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French Literature: Before the Nineteenth Century  
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Belleau appended to his translations from the Anacreontea the first French version of any work by Sappho, and here, too, Belleau retains the givens of the original. He makes clear that the speaker is female but keeps the fact unstated until late in the poem, well after the reader has heard about a woman's sweet voice that arouses intense emotion in the speaker.

Lesbian Poems by Male Authors

Although the depiction of lesbian feelings appears very rarely in French love poetry of the sixteenth century, Pierre de Ronsard (1524-1585) and Pontus de Tyard (1521-1605) both composed love poems in which a woman speaks of her love for another female.

Ronsard's "Pour vous montrer que j'ay parfaitte envie" (To show you that I desire you absolutely) and Pontus's "J'avois tousjours pensé que d'Amour et d'honneur" (I had always believed that through Love and honor) are remarkable not only for their subject but also for the treatment the subject receives.

The sentiments expressed belong resolutely to the storehouse of commonplaces repeated over and over during the Renaissance in verse addressed to women by men, thus lending no little support to the contention that the portrayal of women loving women would enter an entirely new phase when the author was herself a woman.


Few French writers of the sixteenth century have enjoyed the fame of Michel de Montaigne (1533-1592), whose Essays intrigued such diverse minds as Pascal, Emerson, and Gide. His "On Friendship" contains a moving account of the bond he formed with Etienne de La Boétie, a fellow public servant fated, unfortunately, to die when still a young man.

The depths to which Montaigne was touched by La Boétie are evident: "And at our first meeting, which just happened to occur during a great feast and city gathering, we discovered that we were so taken with each other, so known to each other, so beholden to each other that from that time nothing was as close to us as each was to the other."

Consequently, many modern readers have speculated that this was a homosexual relationship.

No evidence has ever come to light to support this hypothesis, however, and we may not overlook that in the same essay Montaigne establishes a firm distance between friendship (especially the kind he felt for La Boétie) and sexual passion.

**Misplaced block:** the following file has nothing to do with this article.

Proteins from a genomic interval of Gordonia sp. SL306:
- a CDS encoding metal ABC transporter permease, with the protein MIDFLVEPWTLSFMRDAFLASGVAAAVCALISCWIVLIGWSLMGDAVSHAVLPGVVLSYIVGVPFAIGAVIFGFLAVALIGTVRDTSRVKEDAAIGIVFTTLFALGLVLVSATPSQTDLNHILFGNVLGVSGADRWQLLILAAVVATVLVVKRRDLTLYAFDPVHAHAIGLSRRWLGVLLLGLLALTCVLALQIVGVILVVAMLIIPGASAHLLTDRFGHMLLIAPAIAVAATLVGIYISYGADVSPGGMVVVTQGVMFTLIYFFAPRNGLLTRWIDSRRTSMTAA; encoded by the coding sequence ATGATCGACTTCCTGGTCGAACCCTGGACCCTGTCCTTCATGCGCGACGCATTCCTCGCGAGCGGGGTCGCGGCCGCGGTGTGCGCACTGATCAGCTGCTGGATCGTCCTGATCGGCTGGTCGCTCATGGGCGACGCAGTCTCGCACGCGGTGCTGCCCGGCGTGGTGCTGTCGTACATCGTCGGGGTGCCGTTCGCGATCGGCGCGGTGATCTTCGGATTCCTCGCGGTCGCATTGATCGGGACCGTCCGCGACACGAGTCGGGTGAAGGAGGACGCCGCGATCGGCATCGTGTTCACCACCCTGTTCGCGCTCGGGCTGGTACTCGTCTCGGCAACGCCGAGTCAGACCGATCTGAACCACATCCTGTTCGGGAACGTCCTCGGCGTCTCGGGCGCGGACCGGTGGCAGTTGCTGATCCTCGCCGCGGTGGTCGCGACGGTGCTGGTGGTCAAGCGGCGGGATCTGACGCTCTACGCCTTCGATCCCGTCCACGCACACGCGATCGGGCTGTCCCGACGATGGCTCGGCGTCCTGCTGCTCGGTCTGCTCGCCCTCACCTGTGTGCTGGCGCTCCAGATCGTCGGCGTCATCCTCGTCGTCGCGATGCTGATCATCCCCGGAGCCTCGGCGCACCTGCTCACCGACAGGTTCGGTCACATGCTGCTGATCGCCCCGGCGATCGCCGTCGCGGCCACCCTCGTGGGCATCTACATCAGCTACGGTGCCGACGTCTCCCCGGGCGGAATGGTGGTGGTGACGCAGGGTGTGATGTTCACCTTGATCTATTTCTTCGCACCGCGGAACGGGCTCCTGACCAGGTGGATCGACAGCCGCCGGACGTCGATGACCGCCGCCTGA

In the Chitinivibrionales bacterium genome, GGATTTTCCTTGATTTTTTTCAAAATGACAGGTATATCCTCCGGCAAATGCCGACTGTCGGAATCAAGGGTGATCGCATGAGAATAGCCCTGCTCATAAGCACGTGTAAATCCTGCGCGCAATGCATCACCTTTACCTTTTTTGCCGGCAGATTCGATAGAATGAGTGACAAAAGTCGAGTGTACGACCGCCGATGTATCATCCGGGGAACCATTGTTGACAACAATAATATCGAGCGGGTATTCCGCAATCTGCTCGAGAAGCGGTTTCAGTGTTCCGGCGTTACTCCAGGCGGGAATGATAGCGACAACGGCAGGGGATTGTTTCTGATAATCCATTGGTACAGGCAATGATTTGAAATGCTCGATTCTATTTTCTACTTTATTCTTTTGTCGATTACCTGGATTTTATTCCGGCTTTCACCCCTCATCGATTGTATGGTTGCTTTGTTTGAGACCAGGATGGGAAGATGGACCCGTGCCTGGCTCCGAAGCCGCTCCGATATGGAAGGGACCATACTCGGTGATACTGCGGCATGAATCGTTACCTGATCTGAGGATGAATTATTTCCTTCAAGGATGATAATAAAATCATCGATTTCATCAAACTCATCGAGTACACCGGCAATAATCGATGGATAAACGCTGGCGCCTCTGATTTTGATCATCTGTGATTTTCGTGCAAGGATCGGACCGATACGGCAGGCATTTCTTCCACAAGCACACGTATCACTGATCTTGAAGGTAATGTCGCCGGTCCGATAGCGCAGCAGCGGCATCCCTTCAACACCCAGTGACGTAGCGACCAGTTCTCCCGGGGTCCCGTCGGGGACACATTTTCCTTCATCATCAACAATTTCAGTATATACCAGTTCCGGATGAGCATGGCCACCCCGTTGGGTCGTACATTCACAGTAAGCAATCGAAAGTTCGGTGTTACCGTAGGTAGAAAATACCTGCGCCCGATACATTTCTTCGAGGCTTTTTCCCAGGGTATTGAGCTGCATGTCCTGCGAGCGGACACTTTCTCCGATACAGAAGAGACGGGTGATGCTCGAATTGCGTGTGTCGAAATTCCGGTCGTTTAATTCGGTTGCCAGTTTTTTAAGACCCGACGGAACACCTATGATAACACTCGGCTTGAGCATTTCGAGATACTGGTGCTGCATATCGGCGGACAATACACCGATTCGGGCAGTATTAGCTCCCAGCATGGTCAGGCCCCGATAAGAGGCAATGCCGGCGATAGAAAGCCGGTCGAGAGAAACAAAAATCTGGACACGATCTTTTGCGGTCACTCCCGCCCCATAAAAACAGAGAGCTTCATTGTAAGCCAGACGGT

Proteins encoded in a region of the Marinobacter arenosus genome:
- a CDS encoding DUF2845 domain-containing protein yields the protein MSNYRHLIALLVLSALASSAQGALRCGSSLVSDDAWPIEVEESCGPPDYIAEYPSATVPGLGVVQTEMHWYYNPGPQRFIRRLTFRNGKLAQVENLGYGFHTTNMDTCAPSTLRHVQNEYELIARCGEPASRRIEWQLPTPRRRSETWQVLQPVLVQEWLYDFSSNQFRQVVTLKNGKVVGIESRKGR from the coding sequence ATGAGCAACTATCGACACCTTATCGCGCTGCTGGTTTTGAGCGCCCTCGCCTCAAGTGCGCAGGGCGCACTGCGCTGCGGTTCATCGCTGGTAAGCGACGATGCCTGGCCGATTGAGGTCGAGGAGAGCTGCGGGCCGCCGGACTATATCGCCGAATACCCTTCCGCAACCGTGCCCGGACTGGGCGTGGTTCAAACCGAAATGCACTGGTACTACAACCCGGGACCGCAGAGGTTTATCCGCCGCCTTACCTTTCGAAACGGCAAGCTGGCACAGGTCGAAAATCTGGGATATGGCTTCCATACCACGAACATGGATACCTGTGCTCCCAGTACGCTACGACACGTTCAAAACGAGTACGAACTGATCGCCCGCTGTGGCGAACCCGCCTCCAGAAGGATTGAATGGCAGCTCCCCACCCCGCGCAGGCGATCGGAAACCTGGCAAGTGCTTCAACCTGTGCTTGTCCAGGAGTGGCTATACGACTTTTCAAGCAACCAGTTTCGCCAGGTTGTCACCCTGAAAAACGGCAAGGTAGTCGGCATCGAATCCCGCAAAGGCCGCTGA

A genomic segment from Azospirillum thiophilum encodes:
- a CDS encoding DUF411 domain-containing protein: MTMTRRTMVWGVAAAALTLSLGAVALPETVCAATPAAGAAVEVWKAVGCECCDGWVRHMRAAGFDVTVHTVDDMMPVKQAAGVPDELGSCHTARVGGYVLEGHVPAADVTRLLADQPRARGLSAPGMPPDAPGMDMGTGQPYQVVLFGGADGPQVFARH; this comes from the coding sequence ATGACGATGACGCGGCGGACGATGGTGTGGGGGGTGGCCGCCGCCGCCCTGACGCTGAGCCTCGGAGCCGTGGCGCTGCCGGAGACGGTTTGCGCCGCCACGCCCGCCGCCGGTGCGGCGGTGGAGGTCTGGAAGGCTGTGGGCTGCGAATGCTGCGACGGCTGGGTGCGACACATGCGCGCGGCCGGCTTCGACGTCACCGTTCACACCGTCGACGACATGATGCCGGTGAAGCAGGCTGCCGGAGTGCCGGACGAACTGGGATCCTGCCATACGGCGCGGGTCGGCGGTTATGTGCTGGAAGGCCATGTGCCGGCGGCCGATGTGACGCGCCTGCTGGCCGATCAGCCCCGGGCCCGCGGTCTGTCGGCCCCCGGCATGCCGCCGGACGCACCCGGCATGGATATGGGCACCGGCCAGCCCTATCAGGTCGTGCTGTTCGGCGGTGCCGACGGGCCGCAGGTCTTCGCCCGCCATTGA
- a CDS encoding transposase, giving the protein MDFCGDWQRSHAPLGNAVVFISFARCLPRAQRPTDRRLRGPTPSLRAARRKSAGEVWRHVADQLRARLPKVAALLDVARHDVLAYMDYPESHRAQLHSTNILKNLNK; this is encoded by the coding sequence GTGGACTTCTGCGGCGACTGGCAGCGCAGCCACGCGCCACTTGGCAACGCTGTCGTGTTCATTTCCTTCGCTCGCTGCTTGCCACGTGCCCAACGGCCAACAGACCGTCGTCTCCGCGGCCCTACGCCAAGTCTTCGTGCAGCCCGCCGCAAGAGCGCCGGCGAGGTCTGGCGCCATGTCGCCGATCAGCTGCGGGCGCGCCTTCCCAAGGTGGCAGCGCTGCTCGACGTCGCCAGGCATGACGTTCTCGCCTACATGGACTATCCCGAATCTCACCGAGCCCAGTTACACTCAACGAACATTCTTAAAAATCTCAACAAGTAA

On the other hand, when Montaigne has finished enumerating the various bonds that cannot meet his definition of friendship, including pederasty and family ties, we are confronted by the realization that such friendship exists exclusively between adult males. Only their relationship rests on the melding of like personalities that Montaigne exalts in his essay.

Although no extant document allows us to trace the impact of this discussion of friendship on Montaigne's readers, it must be noted that the next century greatly admired his pages, referring to the essays as the "gentleman's breviary," that is, as a handbook of appropriate conduct.

More intriguing still is the reappearance of certain attitudes expressed by Montaigne in the writings of a group of early seventeenth-century free thinkers. To be sure, these men adopted a far more radical stance, and their break with conventional morality rested above all on a questioning of philosophical and religious principles; yet some appear to have violated sexual taboos as well.

The Seventeenth-Century Libertines

Prominent among the libertines are the poets Denis Sanguin de Saint-Pavin, dubbed "the King of Sodom," and Théophile de Viau, whose alleged atheism and sexual activity with other males involved him in a protracted lawsuit.

Théophile's friend François de Métel, seigneur de Boisrobert (1592?-1662), fared better. Numerous contemporary jibes alluding to his interest in young pages have survived and suggest that his proclivities were common knowledge.

However, to the degree that Boisrobert felt the ignominy of disgrace, it was always for impolicy, not . He enjoyed the protection of Cardinals Richelieu and Mazarin and played a critical role in the founding of the French Academy.

His poetry could, like that of Théophile, escape the heaviness of the praises routinely sung to the king and his court. Often it did not, and more often still it sought only to be amusing.

Nevertheless, as his early reflections on nature please today because of the freshness that the libertines brought momentarily to French poetry, so Boisrobert's witty lines delighted his own world and ensured him success even after the authorities had silenced the radical voices of his early friends.

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